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Lecture 12

PSYC 305 Lecture Notes - Lecture 12: Repeated Measures Design, Migraine, Analysis Of Variance


Department
Psychology
Course Code
PSYC 305
Professor
Heungsun Hwang
Lecture
12

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February 21st
Repeated measures design
We often use an experimental design in which measurements on a single DV are
repeated a number of times within the same subject.
Such designs in which subjects are crossed with at least one experimental factor are
called repeated-measures designs.
The simplest experiment of this kind may be a before- and after-treatment
design (two conditions)
One-way repeated measures design
One-way means the number of independent variables is one
N subjects are measured on a single DV under K conditions or levels of a
single IV or factor.
Subjects are repeatedly measured across all levels of independent
variables
One-way ANOVA example
IV: there is one independent variable
This factor has multiple levels
k is the amount of levels
Example: class rowthere are three levels of class row
This is the same independent factor, but separated into several groups
This affects our continuous dependent variable
DV: for example, this could be exam scores
We assume that all groups have different subjects in regular one-way ANOVA
k different groups have different subjects
But in one-way repeated measures ANOVA, we have the same participants go
to all of the levels
k different groups always have the same subjects
This is the main difference between one-way ANOVA and one-way
repeated measures ANOVA
Example 1 (simplest)
We have two subjects and both have an acne problem, and we observe them before
and after using an acne product
Subject 1: beforehas 10 pimples after5 pimples on the left
Subject 2: beforehas 10 pimples after5 pimples on the right
So, we can tell that both subjects reacted to the acne product positively, but
somewhat differently
Example 2
National college entrance exam application essay test interview
You take the college entrance exam, and if you do well enough on it, you fill in your
university application. If you do well enough in the application, you do the essay
test. If this goes well enough, you do the interview.
You are the participant, and you, the same participant, go through all the tests
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Four separate professors interview you, one after the other
The independent variable is the interviewthere are four levels (four
professors)
The dependent score would be the score you receive after your interview
The subject also changes throughout all levels
The subject could be getting more and more comfortable as the interview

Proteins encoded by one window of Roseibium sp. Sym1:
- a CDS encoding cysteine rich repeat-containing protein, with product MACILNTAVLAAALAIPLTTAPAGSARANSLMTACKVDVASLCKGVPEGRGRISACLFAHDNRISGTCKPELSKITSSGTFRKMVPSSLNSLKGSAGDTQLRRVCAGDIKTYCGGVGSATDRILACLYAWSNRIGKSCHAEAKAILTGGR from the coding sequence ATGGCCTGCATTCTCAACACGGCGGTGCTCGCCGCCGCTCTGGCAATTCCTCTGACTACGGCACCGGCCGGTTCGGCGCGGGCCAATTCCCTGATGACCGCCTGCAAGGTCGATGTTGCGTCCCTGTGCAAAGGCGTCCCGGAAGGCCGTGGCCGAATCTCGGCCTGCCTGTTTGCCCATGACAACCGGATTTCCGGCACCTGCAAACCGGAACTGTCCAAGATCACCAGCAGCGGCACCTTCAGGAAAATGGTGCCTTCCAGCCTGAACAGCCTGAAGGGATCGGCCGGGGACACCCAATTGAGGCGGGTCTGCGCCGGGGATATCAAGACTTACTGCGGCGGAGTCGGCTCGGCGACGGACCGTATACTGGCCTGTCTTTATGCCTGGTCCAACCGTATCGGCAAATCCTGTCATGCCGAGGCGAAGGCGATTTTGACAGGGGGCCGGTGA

goes on, or there could be other factors (they could be getting more and more
tired)
So, when the mean changes across professors, you cannot be certain whether
the professor or the subject initiated this change
Example: one-way repeated measures design
Four migraine sufferers were asked to record the duration of their migraine
headaches. After the baseline recording, during which no training was given, each
subject had a six-week period of relaxation training. We would like to know if the
relaxation therapy can help to relieve the migraine. The dependent variable is the
duration (hours/week) of headaches recorded at the third and sixth week of the
therapy.
We may be interested to find out if the relaxation training is effective in reducing the
duration of migraine headaches.
DV = Duration of headache
IV = Migraine therapy
The four same patients are repeatedly measured across three levels of
migraine therapy
The scores are the dependent variable (duration of headache)
There is only one independent variable, which is migraine therapy
Group means plot
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Subject scores plot
The subjects may change over the different conditions
This is one source of change we may want to look at
Superimposed
Possible questions
Overall, are there significant differences in the mean scores of DV across groups?
Between-group effect of treatment
Overall, are there significant differences across subjects?
Subject-level variability (between-subject effect)
Technically, we can test both of these things, but in reality we dont care very much
about subject-level variability
One-way repeated measures ANOVA
It can examine the effect of treatment (IV) (between-group effects)
H0T: μ1 = μ2 = μk
It can also test the effect of subjects (between-subject effect)
As the levels of the subject factor are individual subjects, this effect
represents the variance of subjects.
If variance is large, subjects are more different from each other
H0s: Vs = 0
Meaning that all subjects are the same
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